Israel’s cabinet approved Sunday the exports of medical cannabis. The move expected to boost Israel’s revenues and the agriculture sector.
This was after an amendment to the Drug Law Ordinance passed the Knesset’s approval a month ago – and increased the powers of the Israel Police, and which frustrates critics who fear it could lead to more recreational use of the drug.
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The approval made by Finance Minister Moshe Kahlon to export cannabis products to countries where use is permitted.
The government’s decision states that the committee’s decisions on the matter, which were submitted in August 2017, will be adopted, according to which work licenses in the cannabis sector may be distributed to those who meet the quality standards to be determined by the Ministry of Health.
The standards will be determined for each of the segments in the industry – growth, production, storage, distribution, and security of each of the segments themselves.
The government’s decision emphasizes that it will not be possible to export growth material that can be grown (such as plants themselves, seeds, cuttings, etc.).
According to the decision, two inter-ministerial teams will be set up to deal with the branding, registration of trademarks and the promotion of marketing and exports of medical cannabis and its products, which will examine the progress of export procedures each year, as well as an inter-ministerial team to monitor the supervision and enforcement in the sector.
The Minister of Health and the Minister of Public Security shall hold a discussion every six months for a period of four years to examine the significance of opening the industry to export.
According to government estimates, the total global market for medical cannabis stands at more than NIS 100 billion a year.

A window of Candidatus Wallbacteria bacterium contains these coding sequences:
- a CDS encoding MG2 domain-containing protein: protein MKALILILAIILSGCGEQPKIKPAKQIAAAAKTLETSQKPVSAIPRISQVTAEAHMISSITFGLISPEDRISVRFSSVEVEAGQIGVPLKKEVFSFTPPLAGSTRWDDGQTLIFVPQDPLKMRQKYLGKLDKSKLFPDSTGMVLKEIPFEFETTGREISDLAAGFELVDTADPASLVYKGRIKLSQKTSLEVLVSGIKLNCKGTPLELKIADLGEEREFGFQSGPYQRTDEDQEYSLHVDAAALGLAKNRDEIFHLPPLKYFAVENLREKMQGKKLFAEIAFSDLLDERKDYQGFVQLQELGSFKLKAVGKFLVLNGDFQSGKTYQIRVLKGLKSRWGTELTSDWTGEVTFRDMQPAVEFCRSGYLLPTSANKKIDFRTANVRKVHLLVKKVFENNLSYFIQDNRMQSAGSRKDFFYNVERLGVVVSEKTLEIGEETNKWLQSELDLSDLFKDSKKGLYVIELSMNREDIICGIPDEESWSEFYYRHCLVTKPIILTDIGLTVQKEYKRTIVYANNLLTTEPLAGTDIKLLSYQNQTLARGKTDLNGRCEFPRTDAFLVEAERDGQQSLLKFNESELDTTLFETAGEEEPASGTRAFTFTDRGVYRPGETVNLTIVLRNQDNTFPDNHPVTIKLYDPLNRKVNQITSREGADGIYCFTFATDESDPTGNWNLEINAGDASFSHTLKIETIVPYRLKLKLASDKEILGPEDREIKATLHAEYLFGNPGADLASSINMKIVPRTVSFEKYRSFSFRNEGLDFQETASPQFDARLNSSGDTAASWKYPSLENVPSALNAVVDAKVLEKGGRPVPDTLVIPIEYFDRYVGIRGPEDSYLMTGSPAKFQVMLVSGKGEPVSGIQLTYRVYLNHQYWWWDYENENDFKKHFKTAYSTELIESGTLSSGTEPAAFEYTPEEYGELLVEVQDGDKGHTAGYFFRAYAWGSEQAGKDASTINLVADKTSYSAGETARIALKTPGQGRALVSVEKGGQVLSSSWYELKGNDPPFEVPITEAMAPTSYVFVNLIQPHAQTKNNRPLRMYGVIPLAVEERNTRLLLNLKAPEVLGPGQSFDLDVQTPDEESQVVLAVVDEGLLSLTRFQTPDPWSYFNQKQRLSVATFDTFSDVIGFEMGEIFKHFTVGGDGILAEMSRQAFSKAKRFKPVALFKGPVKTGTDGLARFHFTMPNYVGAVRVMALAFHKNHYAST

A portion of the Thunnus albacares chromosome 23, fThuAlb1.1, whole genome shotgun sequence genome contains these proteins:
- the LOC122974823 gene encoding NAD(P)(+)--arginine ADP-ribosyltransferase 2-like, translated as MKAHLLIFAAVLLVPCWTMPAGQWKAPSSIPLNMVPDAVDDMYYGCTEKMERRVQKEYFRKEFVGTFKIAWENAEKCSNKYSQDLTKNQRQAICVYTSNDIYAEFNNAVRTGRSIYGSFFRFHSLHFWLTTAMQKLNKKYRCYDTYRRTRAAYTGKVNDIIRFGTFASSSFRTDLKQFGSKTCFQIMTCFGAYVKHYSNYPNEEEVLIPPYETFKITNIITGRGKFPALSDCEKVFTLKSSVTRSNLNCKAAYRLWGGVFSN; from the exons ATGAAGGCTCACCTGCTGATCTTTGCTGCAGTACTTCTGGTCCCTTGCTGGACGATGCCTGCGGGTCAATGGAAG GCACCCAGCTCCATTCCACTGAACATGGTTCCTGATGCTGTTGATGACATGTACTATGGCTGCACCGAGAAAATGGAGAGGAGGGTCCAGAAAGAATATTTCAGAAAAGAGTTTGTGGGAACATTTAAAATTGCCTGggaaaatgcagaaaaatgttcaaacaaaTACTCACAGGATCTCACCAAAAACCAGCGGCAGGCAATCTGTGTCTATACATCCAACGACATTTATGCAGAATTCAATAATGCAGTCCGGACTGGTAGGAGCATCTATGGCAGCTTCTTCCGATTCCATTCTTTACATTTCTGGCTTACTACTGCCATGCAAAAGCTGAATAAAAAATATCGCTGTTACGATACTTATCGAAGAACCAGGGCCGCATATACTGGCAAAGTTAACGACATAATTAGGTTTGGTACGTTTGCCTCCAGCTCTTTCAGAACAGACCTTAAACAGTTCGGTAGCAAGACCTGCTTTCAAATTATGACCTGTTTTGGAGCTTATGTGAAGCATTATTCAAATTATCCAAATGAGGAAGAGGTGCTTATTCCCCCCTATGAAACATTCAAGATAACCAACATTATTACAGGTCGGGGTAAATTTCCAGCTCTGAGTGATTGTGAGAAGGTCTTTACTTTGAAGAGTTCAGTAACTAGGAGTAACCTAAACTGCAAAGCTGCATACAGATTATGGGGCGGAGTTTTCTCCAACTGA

The economic potential of exports from Israel stands at over NIS 4 billion ($1.088 million) a year.
Since cannabis research in Israel is one of the most advanced in the world, and with the development of a unique clinical medical system, cannabis will help patients with diseases such as cancer, Parkinson’s disease, infectious gastroenterological diseases, pain and more.
The export approval will enable investors to examine which of the 17 companies currently traded on the Tel Aviv Stock Exchange will succeed in implementing the potential of the many memoranda of understanding and agreements they have reported.
Meanwhile, the technical implications of exports and the preparations of government bodies, which are expected to be completed for up to eight months, remain to be examined.
The Ministry of Health has distributed about 600 permits for agricultural cultivation to Cannabis. Now that exports have been approved, it is likely that many greenhouses for cannabis cultivation will be established by farmers.
Finance Minister Moshe Kahlon said following the government’s approval: “I supported the export of medical cannabis from Israel all along, and I welcome the government’s approval today.”